Fractures in Egypt’s Ruling Coalition, and Divisions Between Islamist Parties Healed
2:40 PM, Jul 11, 2013 • By LEE SMITH
On Tuesday, Egypt’s interim government named a new prime minister, Hazem el-Beblawi, an economist who served briefly as the interim military government’s finance minister after former president Hosni Mubarak was toppled in February 2011. Beblawi is a good choice, insofar as he seems to understand that one of Egypt’s core economic problems is that the government cannot afford to subsidize so many goods, from vital foodstuffs like bread and cooking oil to fuel.
“We must create a clear understanding for the public that the level of subsidies in Egypt is unsustainable, and the situation is critical,” said Beblawi. “The canceling of subsidies requires sacrifices from the public and therefore necessitates their acceptance.”
That’s the sort of language likely to appeal to the IMF, which held up a $4.8 billion aid package to Egypt because the government of Mohamed Morsi was unable to implement the necessary reform measures, like slashing subsidies. However, if Beblawi has identified the key issue, it’s worth pointing out that he made these comments in an interview before Morsi was ousted last week, and before he was tapped to become prime minister. When he assumes office, he is likely to find that practice is very different from theory.
Many Egyptians like their subsidies and do not want to see them cut no matter how critical the situation may seem to a man with a PhD from the University of Grenoble like Beblawi. Without subsidies it would be hard to get by with the salaries from low-paying lifetime jobs in the public sector that many Egyptian college graduates expect their government to provide for them. Without subsidies, it is virtually impossible to live on the less than $2 a day on which 40 percent of Egypt subsists.
Thus, advocating on behalf of a heavily subsidized Egypt and against austerity measures, will be the young revolutionaries of the Tamarrod movement camped out in Tahrir Square. There are very few cries for slashing subsidies or economic liberalization among the protestors, for the fact is that this component of the opposition typically characterized as liberal does not believe in liberal economic policies.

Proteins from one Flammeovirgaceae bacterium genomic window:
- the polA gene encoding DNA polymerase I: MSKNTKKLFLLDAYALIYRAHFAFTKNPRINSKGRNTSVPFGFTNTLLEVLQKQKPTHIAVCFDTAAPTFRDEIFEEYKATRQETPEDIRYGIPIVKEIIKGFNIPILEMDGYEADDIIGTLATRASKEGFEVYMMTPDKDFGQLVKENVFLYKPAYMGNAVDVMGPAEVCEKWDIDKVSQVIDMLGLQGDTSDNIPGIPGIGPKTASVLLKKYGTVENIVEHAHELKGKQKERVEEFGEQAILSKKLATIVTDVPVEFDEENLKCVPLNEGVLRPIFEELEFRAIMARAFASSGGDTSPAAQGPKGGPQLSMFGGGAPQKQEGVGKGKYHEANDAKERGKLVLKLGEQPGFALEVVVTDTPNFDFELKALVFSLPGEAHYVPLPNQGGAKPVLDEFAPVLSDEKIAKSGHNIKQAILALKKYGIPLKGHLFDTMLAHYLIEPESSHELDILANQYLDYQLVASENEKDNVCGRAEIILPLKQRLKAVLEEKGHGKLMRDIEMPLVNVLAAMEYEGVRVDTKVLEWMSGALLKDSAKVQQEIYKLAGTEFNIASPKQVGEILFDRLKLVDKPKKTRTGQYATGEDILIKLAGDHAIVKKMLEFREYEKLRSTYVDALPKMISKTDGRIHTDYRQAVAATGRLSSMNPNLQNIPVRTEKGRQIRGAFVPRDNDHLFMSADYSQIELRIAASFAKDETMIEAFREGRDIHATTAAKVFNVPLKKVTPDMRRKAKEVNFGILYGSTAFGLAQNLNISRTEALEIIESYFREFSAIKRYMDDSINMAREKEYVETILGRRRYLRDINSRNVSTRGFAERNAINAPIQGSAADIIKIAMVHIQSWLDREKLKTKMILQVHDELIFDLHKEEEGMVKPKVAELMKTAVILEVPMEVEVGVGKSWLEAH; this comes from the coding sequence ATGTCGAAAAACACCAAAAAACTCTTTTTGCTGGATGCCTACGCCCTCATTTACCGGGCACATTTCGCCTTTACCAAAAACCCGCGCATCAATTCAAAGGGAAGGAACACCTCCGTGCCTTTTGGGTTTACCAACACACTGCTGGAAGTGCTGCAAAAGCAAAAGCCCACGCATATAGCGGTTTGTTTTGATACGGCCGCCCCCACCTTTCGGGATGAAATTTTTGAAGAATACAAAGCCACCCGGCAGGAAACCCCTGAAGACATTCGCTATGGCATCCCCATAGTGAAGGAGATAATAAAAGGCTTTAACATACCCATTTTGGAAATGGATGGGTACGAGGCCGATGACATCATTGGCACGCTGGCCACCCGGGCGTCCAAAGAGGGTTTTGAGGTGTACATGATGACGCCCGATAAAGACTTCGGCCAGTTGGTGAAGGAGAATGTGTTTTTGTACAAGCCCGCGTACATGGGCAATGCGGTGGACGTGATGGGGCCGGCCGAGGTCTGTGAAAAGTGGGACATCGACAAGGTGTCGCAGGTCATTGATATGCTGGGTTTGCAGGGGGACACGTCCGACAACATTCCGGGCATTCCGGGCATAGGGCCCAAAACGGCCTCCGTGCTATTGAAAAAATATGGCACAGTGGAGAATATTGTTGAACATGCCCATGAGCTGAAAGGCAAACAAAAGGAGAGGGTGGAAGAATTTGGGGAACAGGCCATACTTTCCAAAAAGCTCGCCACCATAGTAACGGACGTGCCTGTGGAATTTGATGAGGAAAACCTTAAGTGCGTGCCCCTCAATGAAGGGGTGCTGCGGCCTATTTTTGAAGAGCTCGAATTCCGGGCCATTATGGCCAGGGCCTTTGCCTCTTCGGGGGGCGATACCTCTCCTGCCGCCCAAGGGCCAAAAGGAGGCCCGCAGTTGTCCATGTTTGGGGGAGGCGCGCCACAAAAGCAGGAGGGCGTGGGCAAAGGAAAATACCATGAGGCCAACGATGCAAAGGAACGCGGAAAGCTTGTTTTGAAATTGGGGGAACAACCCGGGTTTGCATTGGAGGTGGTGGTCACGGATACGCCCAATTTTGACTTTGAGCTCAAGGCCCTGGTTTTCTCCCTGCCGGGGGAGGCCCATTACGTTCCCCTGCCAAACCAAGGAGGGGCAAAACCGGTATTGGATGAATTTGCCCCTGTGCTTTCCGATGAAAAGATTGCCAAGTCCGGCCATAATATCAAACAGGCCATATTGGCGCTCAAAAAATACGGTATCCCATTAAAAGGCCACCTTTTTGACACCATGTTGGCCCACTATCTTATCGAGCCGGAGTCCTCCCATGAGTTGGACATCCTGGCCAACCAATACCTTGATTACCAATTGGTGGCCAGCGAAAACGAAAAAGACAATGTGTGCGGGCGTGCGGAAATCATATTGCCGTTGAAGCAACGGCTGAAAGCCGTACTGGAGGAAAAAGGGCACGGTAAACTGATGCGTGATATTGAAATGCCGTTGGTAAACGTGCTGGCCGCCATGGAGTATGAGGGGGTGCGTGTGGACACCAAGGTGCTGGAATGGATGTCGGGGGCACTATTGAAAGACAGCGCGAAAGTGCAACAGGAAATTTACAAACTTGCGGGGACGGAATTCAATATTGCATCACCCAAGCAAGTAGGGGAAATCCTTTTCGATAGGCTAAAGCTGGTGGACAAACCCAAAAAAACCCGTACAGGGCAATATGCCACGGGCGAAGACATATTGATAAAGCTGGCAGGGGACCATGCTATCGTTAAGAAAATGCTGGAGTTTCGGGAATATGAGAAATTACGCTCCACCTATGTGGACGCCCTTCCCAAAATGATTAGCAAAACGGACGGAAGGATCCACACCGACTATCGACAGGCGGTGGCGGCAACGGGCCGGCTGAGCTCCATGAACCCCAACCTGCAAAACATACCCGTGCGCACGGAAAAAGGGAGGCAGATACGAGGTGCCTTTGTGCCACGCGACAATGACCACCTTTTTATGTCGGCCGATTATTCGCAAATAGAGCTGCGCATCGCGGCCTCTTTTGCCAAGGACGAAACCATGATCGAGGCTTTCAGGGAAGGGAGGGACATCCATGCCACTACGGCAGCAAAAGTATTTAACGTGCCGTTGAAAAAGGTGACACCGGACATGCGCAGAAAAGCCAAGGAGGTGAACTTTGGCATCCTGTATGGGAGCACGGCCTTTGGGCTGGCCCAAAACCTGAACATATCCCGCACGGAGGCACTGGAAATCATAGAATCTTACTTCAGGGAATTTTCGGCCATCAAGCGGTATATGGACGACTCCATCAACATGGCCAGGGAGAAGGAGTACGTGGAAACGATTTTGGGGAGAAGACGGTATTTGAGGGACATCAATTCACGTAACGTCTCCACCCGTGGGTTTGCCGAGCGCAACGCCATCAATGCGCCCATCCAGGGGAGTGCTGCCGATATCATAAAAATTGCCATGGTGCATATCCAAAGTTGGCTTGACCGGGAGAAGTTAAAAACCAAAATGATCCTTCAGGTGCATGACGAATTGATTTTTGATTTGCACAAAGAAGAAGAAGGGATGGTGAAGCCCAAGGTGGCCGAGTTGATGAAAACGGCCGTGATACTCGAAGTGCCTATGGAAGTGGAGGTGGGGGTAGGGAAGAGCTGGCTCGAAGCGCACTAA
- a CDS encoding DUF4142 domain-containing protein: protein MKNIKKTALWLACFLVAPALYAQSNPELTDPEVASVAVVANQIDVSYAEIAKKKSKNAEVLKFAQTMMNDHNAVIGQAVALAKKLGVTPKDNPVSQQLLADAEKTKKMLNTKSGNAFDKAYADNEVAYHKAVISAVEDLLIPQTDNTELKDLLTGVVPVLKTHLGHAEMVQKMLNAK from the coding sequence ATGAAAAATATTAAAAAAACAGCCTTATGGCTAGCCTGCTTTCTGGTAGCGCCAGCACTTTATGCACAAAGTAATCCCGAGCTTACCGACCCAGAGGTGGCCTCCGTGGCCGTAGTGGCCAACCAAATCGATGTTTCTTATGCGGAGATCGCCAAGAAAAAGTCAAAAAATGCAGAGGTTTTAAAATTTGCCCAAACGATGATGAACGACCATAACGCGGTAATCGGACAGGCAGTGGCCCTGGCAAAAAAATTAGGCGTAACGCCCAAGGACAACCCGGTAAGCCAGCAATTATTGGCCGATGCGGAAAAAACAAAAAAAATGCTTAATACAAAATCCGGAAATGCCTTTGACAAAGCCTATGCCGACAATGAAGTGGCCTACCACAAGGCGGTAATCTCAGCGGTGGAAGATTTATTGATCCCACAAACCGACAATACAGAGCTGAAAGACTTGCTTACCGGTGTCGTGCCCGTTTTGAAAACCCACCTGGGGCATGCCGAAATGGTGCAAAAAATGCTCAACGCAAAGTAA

Beblawi’s problem is that, from the perspective of Egyptian officials, the Tahrir activists have already toppled two Egyptian leaders—first president-for-life Hosni Mubarak and then the country’s first freely elected leader. If you take on the populist demagogues at Tahrir, your chances of winning are not good.
In other words, cracks are already starting to show in the ruling coalition. There likely won’t be any direct confrontation just yet, for Beblawi has a grace period carved out by the billions of dollars in loans and donations that the Gulf states, led by Saudi Arabia’s $5 billion, have pledged to Egypt. Egyptians will be able to enjoy the rest of their month-long Ramadan season in peace—except for the storm clouds gathering over the horizon, in Sinai.
Yesterday it was reported that Hamas attacked Egyptian soldiers in the Sinai, killing three, while Egyptian security forces arrested another 150 Hamas operatives. Other Gaza-based Islamist groups are also reportedly headed to the Sinai, where they’ve attacked several Egyptian army posts. In addition, there are also Sinai-based jihadist groups, some apparently affiliated with al Qaeda, who are looking to target Egyptian soldiers. Reportedly, all of these groups are acting in concert with the Muslim Brotherhood in Cairo, as part of its struggle with a military that humiliated it by removing Morsi from power and arresting its leaders.
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